However, he didn’t stay long with this race and returned again to the Presidential Election and its importance as he said he was going to continue supporting and campaigning for Trump through his birthday even, October 31. He said that despite the polls, he wants Georgia to be all for the president in his re-election. Especially since the opposition has the major media supporting and propping up Biden’s campaign.
Jones pointed to the media and incidents with Biden meeting with Russian officials. He asks why none of them are asking Biden about it and why he or anyone in his campaign wouldn’t denounce the allegations or answer the questions.
With more events coming and debates on the way, Jones said he is looking to continue campaigning hard as he stands behind his words and endorsements.
It was a common theme during his statements. Constantly focused on the election, on Trump, and on the future of America. Many other stories are focused on his crowd surfing and the meaning or consequences of that day.
Jones stated in the video, “Show me the next crowd. I’ll do the same thing.”
Kelly Loeffler, U.S. senate candidate, made a stop in Dalton today, as part of her state tour during the recess. She stressed that voters needed someone who was not a politician to work for them. She faces U.S. Rep. Doug Collins, also a Republican in November. Loeffler was appointed by Gov. Brian Kemp to fill the unexpired term of U.S. Sen. Johnny Isakson.
Making appearances were fellow Republicans Ga. Rep. Steve Tarvin, Ga. Sen. Chuck Payne and candidate Marjorie Taylor Green, who will be on the ballot in November against Democrat Kevin Van Ausdal for theGeorgia 14th Congressional District.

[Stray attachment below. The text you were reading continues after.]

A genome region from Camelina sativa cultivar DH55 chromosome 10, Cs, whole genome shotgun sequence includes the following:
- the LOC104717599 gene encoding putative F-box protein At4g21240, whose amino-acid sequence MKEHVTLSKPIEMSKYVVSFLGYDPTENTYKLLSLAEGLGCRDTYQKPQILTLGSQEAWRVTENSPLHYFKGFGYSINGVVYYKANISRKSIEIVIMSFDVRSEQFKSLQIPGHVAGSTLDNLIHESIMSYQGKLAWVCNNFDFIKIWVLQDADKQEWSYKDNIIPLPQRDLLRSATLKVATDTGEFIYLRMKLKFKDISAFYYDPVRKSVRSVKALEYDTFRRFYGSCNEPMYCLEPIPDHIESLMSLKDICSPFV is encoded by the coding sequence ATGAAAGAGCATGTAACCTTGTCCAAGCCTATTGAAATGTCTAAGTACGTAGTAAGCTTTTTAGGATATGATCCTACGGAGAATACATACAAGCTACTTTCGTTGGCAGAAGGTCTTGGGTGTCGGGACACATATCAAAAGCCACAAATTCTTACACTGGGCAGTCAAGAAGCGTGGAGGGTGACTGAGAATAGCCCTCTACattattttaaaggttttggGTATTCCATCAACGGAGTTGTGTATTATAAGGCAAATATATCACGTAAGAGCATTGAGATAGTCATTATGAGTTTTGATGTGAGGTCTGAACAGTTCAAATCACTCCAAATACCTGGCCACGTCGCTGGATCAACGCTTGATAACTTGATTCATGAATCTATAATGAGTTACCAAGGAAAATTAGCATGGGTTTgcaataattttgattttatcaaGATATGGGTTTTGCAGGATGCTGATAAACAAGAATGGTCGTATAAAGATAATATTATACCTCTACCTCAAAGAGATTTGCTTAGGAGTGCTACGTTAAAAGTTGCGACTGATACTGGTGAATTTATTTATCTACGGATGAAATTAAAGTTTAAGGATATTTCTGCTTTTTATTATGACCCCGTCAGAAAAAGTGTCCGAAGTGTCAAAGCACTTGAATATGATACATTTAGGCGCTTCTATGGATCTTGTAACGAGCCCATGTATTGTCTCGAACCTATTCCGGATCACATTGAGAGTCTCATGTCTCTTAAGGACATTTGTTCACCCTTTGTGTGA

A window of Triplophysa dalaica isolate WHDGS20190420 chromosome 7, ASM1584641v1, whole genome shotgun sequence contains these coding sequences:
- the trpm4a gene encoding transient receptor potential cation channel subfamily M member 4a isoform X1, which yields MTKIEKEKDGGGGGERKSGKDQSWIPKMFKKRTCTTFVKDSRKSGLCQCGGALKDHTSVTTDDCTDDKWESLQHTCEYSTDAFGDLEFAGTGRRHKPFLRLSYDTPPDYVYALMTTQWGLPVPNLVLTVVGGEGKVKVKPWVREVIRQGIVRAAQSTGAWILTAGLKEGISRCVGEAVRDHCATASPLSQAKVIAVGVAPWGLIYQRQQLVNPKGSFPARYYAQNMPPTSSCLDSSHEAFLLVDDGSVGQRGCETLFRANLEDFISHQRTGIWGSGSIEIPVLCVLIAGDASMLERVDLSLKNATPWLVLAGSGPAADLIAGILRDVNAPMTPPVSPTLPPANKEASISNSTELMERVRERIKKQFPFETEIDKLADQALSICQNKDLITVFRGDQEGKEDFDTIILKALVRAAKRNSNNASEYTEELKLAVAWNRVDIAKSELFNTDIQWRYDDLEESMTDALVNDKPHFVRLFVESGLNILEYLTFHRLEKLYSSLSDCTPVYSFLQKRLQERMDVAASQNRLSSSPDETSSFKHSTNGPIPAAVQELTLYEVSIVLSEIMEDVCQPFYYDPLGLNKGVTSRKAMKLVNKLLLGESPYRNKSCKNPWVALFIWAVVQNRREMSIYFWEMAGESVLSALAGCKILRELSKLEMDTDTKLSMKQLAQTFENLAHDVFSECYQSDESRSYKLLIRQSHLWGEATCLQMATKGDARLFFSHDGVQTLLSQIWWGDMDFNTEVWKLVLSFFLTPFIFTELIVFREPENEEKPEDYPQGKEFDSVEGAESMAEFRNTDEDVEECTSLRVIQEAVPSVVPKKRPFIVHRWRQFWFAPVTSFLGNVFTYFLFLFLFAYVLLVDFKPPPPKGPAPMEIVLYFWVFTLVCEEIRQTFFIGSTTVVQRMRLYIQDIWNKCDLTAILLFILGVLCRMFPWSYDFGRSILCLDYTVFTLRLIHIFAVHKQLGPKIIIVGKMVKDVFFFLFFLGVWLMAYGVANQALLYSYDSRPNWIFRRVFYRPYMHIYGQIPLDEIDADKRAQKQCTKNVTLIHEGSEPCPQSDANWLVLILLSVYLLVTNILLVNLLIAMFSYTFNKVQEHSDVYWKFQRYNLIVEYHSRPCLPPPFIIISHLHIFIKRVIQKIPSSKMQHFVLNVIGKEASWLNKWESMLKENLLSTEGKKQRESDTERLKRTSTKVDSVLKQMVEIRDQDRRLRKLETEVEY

“You don’t have to be in Washington for years to get things done,”Loeffler told the crowd at Cherokee Brewing and Pizza in Dalton, “We don’t owe anyone (in Washington) anything. We need outsiders who aren’t intimidated by career politicians.”
It was a sentiment expressed by many, including the owner of the brewery.
WATCH VIDEO OF LOEFFLER'S SPEECH
“We’re tired of putting politicians in Washington, it’s time we put people who’ve made it on their own,” said Chris Carpenter, owner of Cherokee Brewing and Pizza.
She cited her list of accomplishments in the eight months she’d been in Washington
Loeffler pointed out that she has been and will continue to be President Trump’s supporter and spoke out against what she called a “sham” impeachment.
Legislation she has introduced or supported included sanctity of life legislation, the Gun Owners Privacy Act, which would eliminate the federal government’s ability to create a gun registry, legislation to defund sanctuary cities and cities that defund their police department, and Beat China Act to offer incentives for companies to bring manufacturing jobs back to America.
CHECK BACK LATER FOR A VIDEO OF HER SPEECH
She said China took American jobs and those jobs needed to come back.
“If it’s going to be America first, it has to be American made,” she told the cheering crowd.
Currently, her staff is investigating whether Planned Parenthood received money through the CARES Act, which provided money for states to off-set the expenses related to the pandemic.
She also praised the First Amendment. “Thank God we have freedom of expression,” she said. “I will never stop speaking out for our conservative values,” she said, adding that people have told her she should lose her seat and her business for not supporting Black Lives Matter
“There is no place for racism in our great nation, it has to be found and
rooted out, but BLM isn’t doing that,” she continued. “Why are we supporting an organization that promotes violence, defunding police, and anti-Semitism?”
Nancy Burton, Chairman of the Republican Party of Walker County, said she drove from her home on Lookout Mountain to see Loeffler speak.
“I love Kelly and anytime she’s within 200 miles, I try to see her,” said Burton, adding she’ll make the drive, see the speech, then visit friends or family members in the area. She plans to drive to Carrolton on Wednesday, to see Loeffler and visit her grandchildren.
“I’m honored to endorse my good friend, Georgia Congressman Doug Collins, for the U.S. Senate,” said Nunes. “A strong conservative, Doug was a bold leader in the battle against the Russia collusion hoax and the sham impeachment against President Trump. Doug is a fighter, and we need more of those in the U.S. Senate. Please join me in supporting Doug Collins for U.S. Senate in Georgia.”